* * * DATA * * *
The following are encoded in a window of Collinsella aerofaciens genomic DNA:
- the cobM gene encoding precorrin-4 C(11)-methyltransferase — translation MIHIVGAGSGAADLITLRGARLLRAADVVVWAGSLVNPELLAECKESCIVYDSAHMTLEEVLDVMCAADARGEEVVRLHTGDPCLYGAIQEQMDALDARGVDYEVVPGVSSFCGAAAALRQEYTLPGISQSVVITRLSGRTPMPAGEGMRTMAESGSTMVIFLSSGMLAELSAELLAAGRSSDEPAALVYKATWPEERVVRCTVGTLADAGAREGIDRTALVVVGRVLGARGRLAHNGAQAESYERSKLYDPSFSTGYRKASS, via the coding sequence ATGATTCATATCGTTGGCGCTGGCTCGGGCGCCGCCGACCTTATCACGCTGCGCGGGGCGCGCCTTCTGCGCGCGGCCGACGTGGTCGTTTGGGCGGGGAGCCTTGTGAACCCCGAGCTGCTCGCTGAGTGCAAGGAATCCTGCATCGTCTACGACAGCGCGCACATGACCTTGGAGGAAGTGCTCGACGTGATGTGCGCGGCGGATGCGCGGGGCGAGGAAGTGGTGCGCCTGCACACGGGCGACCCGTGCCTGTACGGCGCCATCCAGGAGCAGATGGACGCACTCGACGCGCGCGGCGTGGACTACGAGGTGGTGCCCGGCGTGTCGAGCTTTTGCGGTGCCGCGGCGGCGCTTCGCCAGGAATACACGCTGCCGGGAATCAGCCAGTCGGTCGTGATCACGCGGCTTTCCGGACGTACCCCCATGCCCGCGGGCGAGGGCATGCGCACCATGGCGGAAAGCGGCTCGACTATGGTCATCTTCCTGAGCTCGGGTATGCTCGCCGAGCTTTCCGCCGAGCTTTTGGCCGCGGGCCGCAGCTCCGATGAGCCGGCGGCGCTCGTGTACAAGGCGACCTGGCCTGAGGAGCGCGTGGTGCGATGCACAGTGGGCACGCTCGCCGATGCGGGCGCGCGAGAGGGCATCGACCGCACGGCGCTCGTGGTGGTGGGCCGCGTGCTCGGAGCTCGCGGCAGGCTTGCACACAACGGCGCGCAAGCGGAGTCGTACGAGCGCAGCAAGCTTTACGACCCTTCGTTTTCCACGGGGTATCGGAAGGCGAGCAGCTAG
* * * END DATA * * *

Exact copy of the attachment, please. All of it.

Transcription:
The following are encoded in a window of Collinsella aerofaciens genomic DNA:
- the cobM gene encoding precorrin-4 C(11)-methyltransferase — translation MIHIVGAGSGAADLITLRGARLLRAADVVVWAGSLVNPELLAECKESCIVYDSAHMTLEEVLDVMCAADARGEEVVRLHTGDPCLYGAIQEQMDALDARGVDYEVVPGVSSFCGAAAALRQEYTLPGISQSVVITRLSGRTPMPAGEGMRTMAESGSTMVIFLSSGMLAELSAELLAAGRSSDEPAALVYKATWPEERVVRCTVGTLADAGAREGIDRTALVVVGRVLGARGRLAHNGAQAESYERSKLYDPSFSTGYRKASS, via the coding sequence ATGATTCATATCGTTGGCGCTGGCTCGGGCGCCGCCGACCTTATCACGCTGCGCGGGGCGCGCCTTCTGCGCGCGGCCGACGTGGTCGTTTGGGCGGGGAGCCTTGTGAACCCCGAGCTGCTCGCTGAGTGCAAGGAATCCTGCATCGTCTACGACAGCGCGCACATGACCTTGGAGGAAGTGCTCGACGTGATGTGCGCGGCGGATGCGCGGGGCGAGGAAGTGGTGCGCCTGCACACGGGCGACCCGTGCCTGTACGGCGCCATCCAGGAGCAGATGGACGCACTCGACGCGCGCGGCGTGGACTACGAGGTGGTGCCCGGCGTGTCGAGCTTTTGCGGTGCCGCGGCGGCGCTTCGCCAGGAATACACGCTGCCGGGAATCAGCCAGTCGGTCGTGATCACGCGGCTTTCCGGACGTACCCCCATGCCCGCGGGCGAGGGCATGCGCACCATGGCGGAAAGCGGCTCGACTATGGTCATCTTCCTGAGCTCGGGTATGCTCGCCGAGCTTTCCGCCGAGCTTTTGGCCGCGGGCCGCAGCTCCGATGAGCCGGCGGCGCTCGTGTACAAGGCGACCTGGCCTGAGGAGCGCGTGGTGCGATGCACAGTGGGCACGCTCGCCGATGCGGGCGCGCGAGAGGGCATCGACCGCACGGCGCTCGTGGTGGTGGGCCGCGTGCTCGGAGCTCGCGGCAGGCTTGCACACAACGGCGCGCAAGCGGAGTCGTACGAGCGCAGCAAGCTTTACGACCCTTCGTTTTCCACGGGGTATCGGAAGGCGAGCAGCTAG